Through Direct Hit podcast, cricket enthusiasts build fanbase at Tufts

Podcast art for Direct Hit is shown. via Spotify

Disclaimer: Pranav Jain is a sports editor at the Daily. Pranav was not involved in the writing or editing of this article.

When the world came to a grinding halt in mid-March, so did the second-most-watched sport in the world, cricket.

In Mumbai, India, Tufts sophomore and cricket-fanatic Saumya Mehta was looking for something meaningful to do. The Indian Premier League, which is the most popular three-hour cricket match league in the world, had just postponed its 2020 season indefinitely. As he was attempting to fill the void by talking about cricket nonstop with his equally passionate friends, he noticed something.

“I love talking,” Mehta said. 

He saw a natural opportunity from the coupling of both those interests.

“I thought, ‘I spend a couple of hours of my day talking about cricket to my friends, even in an offseason of cricket,’” Mehta said. “Why don’t I just take it one step forward — we record our conversations and put it up for people to [hear].”

Just like that, the Direct Hit podcast was born, with Mehta leading the charge. The podcast, which published 15 episodes over the summer, featured “blunt opinions, sharp takes, and a delightful celebration for their love of the game,” according to the podcast description on Spotify.

Sophomores Akash Jyothish and Pranav Jain, as well as senior Sid Anand, who are all Mehta’s close friends from the Tufts Cricket Club, jumped on the idea that they could spend quarantine conversing about their favorite sport while maintaining contact with their friends from Tufts.

Anand also brought his cricket-loving friend, junior Uzair Sattar, on to the podcast. He quickly became a mainstay and developed a close bond with the rest of its members.

“Even though I barely knew Saumya and his friends before, the podcast quickly became my favorite quarantine activity because of the fact that I was able to connect with them so easily through cricket,” Sattar said.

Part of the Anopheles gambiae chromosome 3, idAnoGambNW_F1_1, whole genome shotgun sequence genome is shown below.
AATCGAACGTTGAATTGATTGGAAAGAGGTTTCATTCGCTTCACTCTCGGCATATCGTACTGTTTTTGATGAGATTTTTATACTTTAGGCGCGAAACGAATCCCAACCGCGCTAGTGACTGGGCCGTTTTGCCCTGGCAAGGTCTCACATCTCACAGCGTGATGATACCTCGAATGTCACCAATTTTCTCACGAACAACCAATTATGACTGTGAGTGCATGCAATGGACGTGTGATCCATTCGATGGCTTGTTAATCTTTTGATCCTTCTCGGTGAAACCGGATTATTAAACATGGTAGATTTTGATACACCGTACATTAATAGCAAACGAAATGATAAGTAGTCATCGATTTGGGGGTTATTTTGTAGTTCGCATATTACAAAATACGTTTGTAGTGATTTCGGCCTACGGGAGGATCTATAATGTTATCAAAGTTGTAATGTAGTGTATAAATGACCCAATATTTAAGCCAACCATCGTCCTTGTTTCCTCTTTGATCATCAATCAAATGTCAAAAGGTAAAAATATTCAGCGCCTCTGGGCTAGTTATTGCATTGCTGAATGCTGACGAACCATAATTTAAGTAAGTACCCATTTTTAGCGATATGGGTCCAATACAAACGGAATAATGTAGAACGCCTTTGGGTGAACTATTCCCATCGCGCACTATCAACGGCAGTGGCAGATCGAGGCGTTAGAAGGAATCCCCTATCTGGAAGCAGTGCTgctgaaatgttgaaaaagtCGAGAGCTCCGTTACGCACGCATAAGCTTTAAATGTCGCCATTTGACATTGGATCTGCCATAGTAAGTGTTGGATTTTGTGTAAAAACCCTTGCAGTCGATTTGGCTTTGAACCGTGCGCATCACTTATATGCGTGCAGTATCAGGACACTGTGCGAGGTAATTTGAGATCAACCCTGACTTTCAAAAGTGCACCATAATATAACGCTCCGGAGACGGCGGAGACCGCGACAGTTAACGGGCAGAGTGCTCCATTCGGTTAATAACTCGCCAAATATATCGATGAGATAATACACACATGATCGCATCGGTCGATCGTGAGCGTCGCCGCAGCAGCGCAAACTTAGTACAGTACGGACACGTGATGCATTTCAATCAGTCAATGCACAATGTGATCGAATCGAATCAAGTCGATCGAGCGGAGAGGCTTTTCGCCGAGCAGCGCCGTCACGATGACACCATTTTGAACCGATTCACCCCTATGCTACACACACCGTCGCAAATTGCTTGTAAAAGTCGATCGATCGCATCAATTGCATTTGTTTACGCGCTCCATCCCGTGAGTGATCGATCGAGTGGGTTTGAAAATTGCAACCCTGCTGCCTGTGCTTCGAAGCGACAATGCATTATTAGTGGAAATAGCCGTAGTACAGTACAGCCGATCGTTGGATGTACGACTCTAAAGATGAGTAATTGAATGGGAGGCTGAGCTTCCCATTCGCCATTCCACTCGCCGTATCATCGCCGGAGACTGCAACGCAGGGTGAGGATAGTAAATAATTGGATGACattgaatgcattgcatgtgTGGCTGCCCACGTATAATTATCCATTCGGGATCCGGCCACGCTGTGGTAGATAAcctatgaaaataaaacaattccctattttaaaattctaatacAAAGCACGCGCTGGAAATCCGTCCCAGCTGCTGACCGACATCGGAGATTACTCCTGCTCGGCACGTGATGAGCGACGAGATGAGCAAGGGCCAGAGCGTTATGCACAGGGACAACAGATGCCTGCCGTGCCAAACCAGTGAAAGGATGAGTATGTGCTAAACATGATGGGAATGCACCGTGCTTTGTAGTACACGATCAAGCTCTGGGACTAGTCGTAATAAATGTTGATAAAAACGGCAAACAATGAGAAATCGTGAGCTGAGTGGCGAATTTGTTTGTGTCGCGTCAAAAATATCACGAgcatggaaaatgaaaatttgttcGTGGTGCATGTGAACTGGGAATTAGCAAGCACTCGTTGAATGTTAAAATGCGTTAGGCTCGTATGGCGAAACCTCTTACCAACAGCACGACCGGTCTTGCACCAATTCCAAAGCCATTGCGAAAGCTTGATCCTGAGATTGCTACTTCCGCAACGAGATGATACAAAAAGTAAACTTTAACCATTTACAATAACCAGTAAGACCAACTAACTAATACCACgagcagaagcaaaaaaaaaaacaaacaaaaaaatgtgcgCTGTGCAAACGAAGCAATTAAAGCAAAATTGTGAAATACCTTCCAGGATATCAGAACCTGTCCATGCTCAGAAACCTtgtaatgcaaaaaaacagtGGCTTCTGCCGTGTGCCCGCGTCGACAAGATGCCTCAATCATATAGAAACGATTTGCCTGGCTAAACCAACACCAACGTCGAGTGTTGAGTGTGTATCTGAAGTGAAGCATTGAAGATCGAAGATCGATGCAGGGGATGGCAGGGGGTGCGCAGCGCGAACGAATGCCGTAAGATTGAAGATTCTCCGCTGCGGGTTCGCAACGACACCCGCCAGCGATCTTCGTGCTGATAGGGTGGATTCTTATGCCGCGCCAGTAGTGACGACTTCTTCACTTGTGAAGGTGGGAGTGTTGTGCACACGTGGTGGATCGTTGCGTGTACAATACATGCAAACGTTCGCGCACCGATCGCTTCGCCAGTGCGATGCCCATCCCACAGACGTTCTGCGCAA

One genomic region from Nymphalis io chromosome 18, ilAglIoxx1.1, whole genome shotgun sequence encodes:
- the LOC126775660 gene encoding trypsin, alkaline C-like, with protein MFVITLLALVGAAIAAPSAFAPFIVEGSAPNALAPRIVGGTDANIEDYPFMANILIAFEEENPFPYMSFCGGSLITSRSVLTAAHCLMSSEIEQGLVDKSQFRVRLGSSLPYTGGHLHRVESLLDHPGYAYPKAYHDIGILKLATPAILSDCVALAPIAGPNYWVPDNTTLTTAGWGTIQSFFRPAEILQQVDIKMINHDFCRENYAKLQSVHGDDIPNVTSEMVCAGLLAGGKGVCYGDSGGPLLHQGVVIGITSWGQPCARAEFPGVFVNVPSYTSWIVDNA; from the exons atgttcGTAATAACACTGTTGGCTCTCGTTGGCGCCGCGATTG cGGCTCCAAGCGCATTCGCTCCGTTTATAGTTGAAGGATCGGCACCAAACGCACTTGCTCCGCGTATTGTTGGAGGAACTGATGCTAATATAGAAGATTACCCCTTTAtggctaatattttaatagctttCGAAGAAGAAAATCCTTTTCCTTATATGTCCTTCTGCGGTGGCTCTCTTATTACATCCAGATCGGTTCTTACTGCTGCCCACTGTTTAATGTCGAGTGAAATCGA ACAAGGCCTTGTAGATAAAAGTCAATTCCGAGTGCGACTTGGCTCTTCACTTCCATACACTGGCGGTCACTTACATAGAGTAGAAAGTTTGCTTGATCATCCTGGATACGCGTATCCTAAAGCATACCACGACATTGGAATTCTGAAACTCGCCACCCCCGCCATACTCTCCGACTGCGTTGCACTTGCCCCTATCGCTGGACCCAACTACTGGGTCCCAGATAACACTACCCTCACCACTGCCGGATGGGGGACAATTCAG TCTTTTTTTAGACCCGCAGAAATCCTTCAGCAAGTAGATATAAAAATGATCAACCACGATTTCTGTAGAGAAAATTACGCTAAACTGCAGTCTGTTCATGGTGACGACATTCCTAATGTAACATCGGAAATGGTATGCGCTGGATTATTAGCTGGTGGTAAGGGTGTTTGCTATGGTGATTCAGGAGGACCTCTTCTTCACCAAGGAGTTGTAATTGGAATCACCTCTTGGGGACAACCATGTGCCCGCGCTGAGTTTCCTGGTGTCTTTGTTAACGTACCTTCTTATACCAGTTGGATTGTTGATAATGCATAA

Although Mehta initially thought that the podcast would just be a fun, short-lived project, Anand asked him after recording one episode, “Let me know what we’re doing next week,” assuming that there would be more. Mehta realized that the podcast could be bigger, noticing that his friends were gaining the same sense of ownership towards the podcast that he had.

Jyothish, Jain, Anand and Sattar all became regular guests on the podcast. Although Mehta was the host for most of the episodes, the others occasionally took on the hosting role.

Jain led an episode that centered around his interest in data analytics. In the episode, Jain spoke about new technologies, including ball-tracking devices and how careful statistical analysis may change the way players are chosen for cricket teams. The episode also featured an extra contribution from junior Kiran Misner, the head of analytics at the Tufts Cricket Club.

Anand hosted an episode about the cricket World Cups, while Jyothish led a talk discussing the role and importance of captains in the sport. Juniors Charles Short and Akash Mishra also joined as key contributors for some of the episodes.

These unique ideas and conversations, including an idea by Sattar to discuss the need for cricket in the Olympics to grow its popularity, were inspired by a change in Mehta’s mindset.

“If I bind everyone to a structure, then topics such as these will just get overlooked,” Mehta said. “The scope that cricket possesses [is] beyond being about the stadium and the ground and about stuff more relevant such as the Olympics and the politics behind the game. Those things really changed how I looked at the podcast.”

Although Mehta initially wanted a strict structure to the episodes, after recording the first few he realized that the conversations were going slightly off track. However, Mehta was reassured by his close friend Archit Jain that this was OK.

“When we had it scripted, we were planning what to talk about and everything was scheduled. When it was unscripted, the enthusiasm was really natural,” sophomore Archit Jain said. “Sometimes more than the content, it’s the enthusiasm that everyone has that matters.”

Mehta noted that the encouraging comments and messages that the podcast received on Instagram, even from those who initially knew little about cricket, were big motivators to keep producing passionate content.

Although the podcast has since grown with tens of thousands of listens on Spotify and over a hundred followers on Instagram, the basic passion behind it was simple: a love for and happiness through the game of cricket.

Mehta sees the potential of the podcast to grow even further, especially with what they have added apart from the podcast. Direct Hit has livestreamed seven of its episodes and has also engaged with its Instagram followers through thought-provoking polls.

“This podcast has the potential to no longer remain a podcast but to become a community platform for people to engage with everything related to cricket,” Mehta said.


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